The National Institute on Drug Abuse (NIDA) is presenting a research track at the American Psychiatric Association's 158th Annual Meeting, May 21-26, 2005 in Atlanta, Georgia, with some 22,000 conference attendees. The NIDA track includes sessions on increases in opioid analgesic abuse, scientific advances in the neurobiology of behavior, cannabis dependence treatment and the neurobiology of compulsive reward-seeking. This track will raise awareness of new and emerging issues in addiction and psychiatry and provide important information related to best practices and treatment strategies. A number of NIDA staff, including NIDA's Director, Dr. Nora Volkow, will participate in these sessions.
NIDA will host a two-day conference titled: Smart Practice, Practical Science: Blending Clinical Treatment and Research at the Sheraton Bal Harbour Hotel, Miami Beach, Florida on June 6-7, 2005. This conference will bring together clinicians and researchers to present and discuss scientific findings related to empirically supported treatments for drug abuse and addiction and their application to clinical practice. NIDA and SAMHSA/CSAT will also sponsor a one-day meeting designed for the National Association of State Alcohol and Drug Abuse Directors (NASADAD) titled: Forging Federal-State Collaborations to Blend Research and Practice to provide an update of Federal and state research-practice blending activities currently underway and planned.
On June 21, 2005, NIDA will hold a Grant Writing Workshop at the 2005 College on Problems of Drug Dependence (CPDD) Conference in Orlando, Florida. Approximately 50 early-career scientists will participate in learning how to apply for NIH grants and the NIDA grant application process. Drs. Timothy P. Condon, Suman King, Cindy Miner, David Shurtleff, and Mark Swieter from NIDA, and Scott Lukas, McLean Hospital, Harvard Medical School, will present. Dr. Denise Pintello, OSPC, is coordinating and chairing this workshop. Drs. King and Pintello are also coordinating two additional research training activities, a NIDA Tutorials Workshop and a Training Mixer.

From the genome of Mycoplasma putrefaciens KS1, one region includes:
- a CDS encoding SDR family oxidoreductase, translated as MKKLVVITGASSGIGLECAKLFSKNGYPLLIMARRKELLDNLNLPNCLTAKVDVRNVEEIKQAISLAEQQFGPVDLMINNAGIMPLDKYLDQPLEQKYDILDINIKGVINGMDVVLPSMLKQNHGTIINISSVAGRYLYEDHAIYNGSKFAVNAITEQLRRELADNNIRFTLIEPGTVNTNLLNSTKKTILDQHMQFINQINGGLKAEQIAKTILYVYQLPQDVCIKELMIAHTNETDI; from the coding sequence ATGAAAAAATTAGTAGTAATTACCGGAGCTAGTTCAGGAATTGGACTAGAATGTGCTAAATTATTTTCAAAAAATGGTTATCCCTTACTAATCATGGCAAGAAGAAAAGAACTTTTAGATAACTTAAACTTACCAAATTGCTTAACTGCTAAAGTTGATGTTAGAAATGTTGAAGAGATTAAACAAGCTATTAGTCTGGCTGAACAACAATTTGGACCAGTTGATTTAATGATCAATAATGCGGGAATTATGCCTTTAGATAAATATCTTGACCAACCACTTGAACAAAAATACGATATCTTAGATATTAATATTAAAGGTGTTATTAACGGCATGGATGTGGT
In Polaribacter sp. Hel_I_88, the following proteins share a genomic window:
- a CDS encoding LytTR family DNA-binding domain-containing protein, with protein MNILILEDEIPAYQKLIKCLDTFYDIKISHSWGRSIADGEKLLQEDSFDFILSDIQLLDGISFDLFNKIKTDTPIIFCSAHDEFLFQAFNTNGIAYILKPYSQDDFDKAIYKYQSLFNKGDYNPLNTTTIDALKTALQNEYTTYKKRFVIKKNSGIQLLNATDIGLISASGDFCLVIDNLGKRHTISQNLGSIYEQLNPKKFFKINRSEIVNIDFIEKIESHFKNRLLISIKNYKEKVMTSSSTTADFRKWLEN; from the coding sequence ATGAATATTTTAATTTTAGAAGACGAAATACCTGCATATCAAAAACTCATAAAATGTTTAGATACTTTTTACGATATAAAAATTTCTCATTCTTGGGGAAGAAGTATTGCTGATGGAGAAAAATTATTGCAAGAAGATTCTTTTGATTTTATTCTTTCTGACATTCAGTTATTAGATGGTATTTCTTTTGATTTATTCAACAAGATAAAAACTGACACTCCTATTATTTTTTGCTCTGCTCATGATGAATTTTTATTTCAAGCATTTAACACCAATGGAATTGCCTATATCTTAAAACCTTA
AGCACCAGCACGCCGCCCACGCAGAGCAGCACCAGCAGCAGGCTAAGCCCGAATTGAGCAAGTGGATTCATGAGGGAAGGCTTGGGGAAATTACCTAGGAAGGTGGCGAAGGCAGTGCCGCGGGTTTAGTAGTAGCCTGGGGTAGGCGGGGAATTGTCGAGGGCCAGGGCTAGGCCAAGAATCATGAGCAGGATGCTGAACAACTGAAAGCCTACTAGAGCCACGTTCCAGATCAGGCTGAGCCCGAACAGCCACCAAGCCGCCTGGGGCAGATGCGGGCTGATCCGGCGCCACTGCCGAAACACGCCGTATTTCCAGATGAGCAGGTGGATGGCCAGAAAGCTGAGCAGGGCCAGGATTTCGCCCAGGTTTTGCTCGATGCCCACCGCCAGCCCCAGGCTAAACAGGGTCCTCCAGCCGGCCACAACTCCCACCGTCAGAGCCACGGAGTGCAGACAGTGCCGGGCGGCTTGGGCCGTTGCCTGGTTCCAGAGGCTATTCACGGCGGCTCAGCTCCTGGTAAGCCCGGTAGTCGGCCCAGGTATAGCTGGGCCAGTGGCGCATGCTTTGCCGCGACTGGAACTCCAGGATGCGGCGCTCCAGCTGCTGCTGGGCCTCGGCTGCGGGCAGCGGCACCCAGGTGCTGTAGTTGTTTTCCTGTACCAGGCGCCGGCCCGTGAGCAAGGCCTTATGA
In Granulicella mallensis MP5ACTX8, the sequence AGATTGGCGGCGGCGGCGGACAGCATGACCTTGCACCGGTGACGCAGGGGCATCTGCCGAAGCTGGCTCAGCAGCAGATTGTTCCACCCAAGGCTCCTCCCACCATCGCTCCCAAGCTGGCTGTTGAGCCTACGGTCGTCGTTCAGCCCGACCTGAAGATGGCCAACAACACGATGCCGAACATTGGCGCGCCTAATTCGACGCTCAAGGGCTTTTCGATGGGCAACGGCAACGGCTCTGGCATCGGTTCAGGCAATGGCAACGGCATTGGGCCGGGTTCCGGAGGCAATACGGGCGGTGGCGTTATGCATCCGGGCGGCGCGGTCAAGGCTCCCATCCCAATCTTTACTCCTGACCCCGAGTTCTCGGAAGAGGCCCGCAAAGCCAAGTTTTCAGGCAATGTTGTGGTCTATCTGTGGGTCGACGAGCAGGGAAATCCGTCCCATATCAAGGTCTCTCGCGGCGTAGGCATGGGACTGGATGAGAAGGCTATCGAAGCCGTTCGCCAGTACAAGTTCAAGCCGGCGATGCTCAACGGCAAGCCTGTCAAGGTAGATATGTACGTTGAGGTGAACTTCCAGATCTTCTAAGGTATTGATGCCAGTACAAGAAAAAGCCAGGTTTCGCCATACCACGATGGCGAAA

Drs. Minda Lynch, DBNBR, Larry Stanford, DCNDBT and Teri Levitin, OEA will be co-chairing a symposium at this year's Annual Meeting of the American Psychological Association in July 2005, entitled Adolescent Brain Development: What Does it Have to do with Cognitive Processes? Speakers will include Drs. Beatriz Luna, University of Pittsburgh Medical Center, Debbye Yurgelun-Todd, McLean Hospital, Jay Giedd, NIMH and Jim Bjork, NIAAA.
A committee of NIDA divisional representatives is working with Jane Smither (OSPC), to organize a NIDA-sponsored Early Career Investigator Poster Session at this year's American Psychological Association Annual Convention. The session will be held in conjunction with the APA Division 28 and 50 Social Hour and NIDA will support the attendance of approximately 50 poster participants who will be provided an opportunity to present their research to clinicians and researchers representing the membership of these APA Divisions. NIDA program staff involved in this initiative include Drs. Mayer Glantz, DESPR, Minda Lynch, David Shurtleff and Cora Lee Wetherington, DBNBR, Melissa Racioppo, DCNCBT, Mary Ellen Michel, CCTN, Lula Beatty, OSP, Teri Levitin, OEA, Kenzie Preston, IRP and Steve Oversby, DPMCDA.
Drs. Elizabeth Ginexi, DESPR and Minda Lynch, DBNBR, along with Drs. Michael Bardo, University of Kentucky and Steve Sussman, University of Southern California, are co-chairing a one-day satellite at this year's CPDD meeting in June 2005, Orlando, FL. This satellite, entitled Translating Basic Research from Neural, Behavioral and Social Sciences to Prevention: Challenges and Opportunities, is co-sponsored by NIDA and the Center for Drug Abuse Research Translation at the University of Kentucky, and will explore examples of barriers and challenges to a successful bi-directional translational process between basic research in behavior, cognition and neurobiology, and prevention research in drug abuse. Topics to be highlighted include: Executive/Cognitive Functions, Developmental Risk, Stress, Alternative Reinforcement, and Gene X Environment Interactions. The meeting will also include a poster session with contributions from Early Career Investigators.